Here is one that I am just not sure about. At first, I thought is was a tangled spider nest, but upon closer examination, I do not think so. Then I thought about hairs - possible but they have a curliness about them that hairs do not usually. Possibly plant fibrous material? I am just not sure. I do know the piece is good sized and looks beautiful.
While some wasps are tough to ID, so are not, this is an ensign wasp, Hymenoptera, Evaniidae - the constriction at the abdomen is a dead giveaway. The larvae of the ensign wasp are parasitic in egg capsules of roaches. The adults are likely to appear in places where cockroaches appear.
Bristletails are rarely found in Dominican amber. The order Thysanura, is characterized by three long tails and long slender antennae. The body is shrimp-like. Thysanura, in particular, may be the direct ancestor of winged insects. There are also 3 or 4 fungus gnats, Diptera, Mycetophilidae. This is a good piece.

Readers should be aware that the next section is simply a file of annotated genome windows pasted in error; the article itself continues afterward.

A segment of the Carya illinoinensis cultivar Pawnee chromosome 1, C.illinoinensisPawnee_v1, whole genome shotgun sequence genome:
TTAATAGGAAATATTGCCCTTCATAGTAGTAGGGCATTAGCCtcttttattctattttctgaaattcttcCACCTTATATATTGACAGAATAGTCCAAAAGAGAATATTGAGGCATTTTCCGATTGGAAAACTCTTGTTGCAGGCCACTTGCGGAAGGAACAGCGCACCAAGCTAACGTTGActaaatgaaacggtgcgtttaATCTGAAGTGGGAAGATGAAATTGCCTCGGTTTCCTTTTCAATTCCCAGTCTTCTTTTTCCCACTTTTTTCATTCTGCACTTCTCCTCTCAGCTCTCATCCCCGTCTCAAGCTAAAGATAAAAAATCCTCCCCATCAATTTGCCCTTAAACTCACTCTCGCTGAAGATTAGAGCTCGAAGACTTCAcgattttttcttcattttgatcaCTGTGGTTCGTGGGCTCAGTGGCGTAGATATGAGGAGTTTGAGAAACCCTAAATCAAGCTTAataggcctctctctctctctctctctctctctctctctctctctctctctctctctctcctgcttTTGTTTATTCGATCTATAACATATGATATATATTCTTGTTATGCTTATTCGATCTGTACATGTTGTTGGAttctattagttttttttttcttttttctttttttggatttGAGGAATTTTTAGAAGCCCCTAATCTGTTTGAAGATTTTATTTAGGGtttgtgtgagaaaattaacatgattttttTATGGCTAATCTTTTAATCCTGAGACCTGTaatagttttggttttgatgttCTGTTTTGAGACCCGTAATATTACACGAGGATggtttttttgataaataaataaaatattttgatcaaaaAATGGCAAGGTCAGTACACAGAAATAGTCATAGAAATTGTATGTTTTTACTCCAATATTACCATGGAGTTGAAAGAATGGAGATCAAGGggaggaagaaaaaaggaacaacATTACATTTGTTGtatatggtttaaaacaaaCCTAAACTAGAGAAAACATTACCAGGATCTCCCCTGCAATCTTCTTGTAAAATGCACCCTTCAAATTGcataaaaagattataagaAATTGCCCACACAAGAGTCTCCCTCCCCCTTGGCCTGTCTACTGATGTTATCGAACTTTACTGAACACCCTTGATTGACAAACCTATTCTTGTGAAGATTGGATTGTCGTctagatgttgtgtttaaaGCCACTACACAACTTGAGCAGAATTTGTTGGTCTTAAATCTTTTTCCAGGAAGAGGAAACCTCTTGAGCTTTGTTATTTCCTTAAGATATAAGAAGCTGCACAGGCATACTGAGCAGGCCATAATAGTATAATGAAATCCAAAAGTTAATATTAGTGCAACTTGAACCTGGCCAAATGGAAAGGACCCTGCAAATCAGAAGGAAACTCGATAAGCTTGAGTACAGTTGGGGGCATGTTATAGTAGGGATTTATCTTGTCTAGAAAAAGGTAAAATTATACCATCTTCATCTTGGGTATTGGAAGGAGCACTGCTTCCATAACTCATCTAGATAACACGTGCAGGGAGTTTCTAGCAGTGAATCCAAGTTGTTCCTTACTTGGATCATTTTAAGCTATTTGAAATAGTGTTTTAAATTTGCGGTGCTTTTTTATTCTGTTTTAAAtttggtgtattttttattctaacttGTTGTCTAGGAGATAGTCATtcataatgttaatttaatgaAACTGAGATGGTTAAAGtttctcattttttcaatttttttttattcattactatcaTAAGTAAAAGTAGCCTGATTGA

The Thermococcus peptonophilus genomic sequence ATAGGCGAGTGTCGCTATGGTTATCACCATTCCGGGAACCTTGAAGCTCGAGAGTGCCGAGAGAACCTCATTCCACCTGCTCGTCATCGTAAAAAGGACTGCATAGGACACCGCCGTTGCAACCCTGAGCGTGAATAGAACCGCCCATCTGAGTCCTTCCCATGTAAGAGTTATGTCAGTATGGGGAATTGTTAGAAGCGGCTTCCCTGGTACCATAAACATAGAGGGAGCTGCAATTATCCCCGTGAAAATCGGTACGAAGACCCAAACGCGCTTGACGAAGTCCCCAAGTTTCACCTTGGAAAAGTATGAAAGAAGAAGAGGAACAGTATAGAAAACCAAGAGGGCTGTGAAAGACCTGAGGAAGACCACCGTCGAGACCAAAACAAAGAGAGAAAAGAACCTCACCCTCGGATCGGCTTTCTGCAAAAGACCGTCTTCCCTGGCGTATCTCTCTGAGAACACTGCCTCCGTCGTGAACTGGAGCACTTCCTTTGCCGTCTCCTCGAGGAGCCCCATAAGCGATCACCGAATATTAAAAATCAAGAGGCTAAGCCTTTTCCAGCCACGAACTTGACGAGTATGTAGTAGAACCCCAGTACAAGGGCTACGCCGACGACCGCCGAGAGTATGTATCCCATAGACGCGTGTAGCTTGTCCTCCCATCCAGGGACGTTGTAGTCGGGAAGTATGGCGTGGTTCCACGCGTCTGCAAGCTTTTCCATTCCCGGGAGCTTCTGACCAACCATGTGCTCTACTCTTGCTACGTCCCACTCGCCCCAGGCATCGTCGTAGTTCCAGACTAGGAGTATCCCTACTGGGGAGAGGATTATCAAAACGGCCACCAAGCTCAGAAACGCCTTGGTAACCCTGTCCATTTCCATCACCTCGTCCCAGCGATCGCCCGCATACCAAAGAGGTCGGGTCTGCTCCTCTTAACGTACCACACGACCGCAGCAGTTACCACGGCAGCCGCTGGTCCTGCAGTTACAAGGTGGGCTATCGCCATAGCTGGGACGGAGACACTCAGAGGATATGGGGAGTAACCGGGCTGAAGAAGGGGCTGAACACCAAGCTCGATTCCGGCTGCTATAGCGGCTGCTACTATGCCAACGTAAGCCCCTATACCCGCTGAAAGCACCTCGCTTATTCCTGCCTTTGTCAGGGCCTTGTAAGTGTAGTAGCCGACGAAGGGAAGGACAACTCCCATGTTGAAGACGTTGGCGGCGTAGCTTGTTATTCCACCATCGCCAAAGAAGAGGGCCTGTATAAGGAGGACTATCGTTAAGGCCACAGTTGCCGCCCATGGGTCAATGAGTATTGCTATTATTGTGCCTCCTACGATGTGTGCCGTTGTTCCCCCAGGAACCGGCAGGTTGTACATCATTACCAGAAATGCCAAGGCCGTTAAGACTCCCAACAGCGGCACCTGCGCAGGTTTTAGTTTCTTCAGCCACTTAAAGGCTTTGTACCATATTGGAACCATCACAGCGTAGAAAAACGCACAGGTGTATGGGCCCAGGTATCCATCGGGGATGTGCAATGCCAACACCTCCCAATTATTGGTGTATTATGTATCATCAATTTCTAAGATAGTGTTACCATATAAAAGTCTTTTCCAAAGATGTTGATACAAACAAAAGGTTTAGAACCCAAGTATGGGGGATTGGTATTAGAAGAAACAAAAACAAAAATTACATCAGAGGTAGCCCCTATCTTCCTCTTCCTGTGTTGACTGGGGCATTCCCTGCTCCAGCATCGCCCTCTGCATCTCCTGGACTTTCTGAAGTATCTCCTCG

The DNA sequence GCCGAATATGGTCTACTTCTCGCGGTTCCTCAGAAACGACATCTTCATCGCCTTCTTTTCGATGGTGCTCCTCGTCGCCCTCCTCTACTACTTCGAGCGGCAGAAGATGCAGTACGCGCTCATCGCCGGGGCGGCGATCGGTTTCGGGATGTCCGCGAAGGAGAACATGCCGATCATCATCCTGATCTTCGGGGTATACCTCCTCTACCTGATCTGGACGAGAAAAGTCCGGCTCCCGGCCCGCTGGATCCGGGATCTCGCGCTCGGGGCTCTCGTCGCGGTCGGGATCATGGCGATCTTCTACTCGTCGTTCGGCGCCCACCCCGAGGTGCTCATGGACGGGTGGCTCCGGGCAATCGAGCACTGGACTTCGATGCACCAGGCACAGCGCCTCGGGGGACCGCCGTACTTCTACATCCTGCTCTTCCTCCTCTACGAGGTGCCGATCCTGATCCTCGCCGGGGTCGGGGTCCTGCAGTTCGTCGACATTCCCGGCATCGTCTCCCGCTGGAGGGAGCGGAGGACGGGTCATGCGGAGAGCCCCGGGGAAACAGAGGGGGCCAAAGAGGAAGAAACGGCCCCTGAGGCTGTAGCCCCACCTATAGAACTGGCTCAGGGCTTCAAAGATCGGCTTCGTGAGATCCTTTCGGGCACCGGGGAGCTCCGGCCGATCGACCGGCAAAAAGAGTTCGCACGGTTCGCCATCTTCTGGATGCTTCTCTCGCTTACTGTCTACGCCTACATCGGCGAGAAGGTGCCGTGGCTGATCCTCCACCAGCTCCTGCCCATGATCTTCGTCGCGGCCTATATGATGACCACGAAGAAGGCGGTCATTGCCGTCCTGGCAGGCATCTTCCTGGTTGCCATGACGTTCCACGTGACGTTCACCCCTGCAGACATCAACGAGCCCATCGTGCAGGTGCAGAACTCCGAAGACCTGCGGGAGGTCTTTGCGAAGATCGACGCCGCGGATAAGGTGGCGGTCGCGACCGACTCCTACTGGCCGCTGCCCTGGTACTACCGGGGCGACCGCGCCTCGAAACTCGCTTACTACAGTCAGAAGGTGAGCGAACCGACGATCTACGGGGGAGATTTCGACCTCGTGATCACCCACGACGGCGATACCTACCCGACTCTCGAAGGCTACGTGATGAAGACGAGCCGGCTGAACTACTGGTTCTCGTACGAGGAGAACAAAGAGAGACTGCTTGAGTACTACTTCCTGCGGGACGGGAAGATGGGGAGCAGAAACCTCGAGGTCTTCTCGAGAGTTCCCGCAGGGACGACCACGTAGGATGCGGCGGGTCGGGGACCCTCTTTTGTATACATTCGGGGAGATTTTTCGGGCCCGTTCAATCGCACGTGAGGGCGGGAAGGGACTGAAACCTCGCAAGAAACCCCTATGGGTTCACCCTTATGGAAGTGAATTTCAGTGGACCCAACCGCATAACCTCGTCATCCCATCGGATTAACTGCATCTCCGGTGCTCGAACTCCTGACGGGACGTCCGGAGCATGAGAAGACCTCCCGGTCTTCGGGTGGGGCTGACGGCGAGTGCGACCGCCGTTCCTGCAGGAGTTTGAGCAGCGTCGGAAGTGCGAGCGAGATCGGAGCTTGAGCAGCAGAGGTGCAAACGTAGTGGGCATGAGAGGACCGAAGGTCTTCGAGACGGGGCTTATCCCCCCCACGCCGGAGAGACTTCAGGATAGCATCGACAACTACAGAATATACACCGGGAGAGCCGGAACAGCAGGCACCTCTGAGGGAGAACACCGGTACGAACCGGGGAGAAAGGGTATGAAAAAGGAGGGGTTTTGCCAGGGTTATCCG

Interesting piece. This has a large long legged fly, Diptera, Dolichopodidae (?), an unknown beetle (not sure about this one), two fungus gnats, Diptera, Mycetophilidae and a moth fly. It has some other stuff also. A lot of the animals were caught at the 'interface' of two layers of resin - easily seen in the photo.
Hazy piece that has quite a bit inside it. There is a planthopper , Homoptera, Fulgoridea, with the wings spread - you can even see patterns on the wings that are 20 million years old. Also there is a thrip, Thysanoptera, a fly, Diptera, a female ant , Hymenoptera, Formicidae and a springtail. There is a lot of stuff inside this amber.
If you recognize the wings, then you know that this is a mayfly Emphemeridae. This is a male since the cerci are so long. This specimen with all three cerci intact is very rare. Mayflies are characterized by protruding eyes. Hind wings are small and rounded or very reduced. Mayfly adults enjoy a life span of no more than two days. On the transition from nymph to adult stage, they fly from the surface of the water for mating, but do not feed. They complete their mating process and die after one or two days. This specimen is perfect.
Another good sized piece of amber with a nice spider at the bottom. The shape is good, rather like a thick triangle. There are a number of small en-hydros (bubbles within bubbles) - containing water that is 24 million years old. There is also a fly near the amber. "Waiter, waiter, there is a fly in my amber...."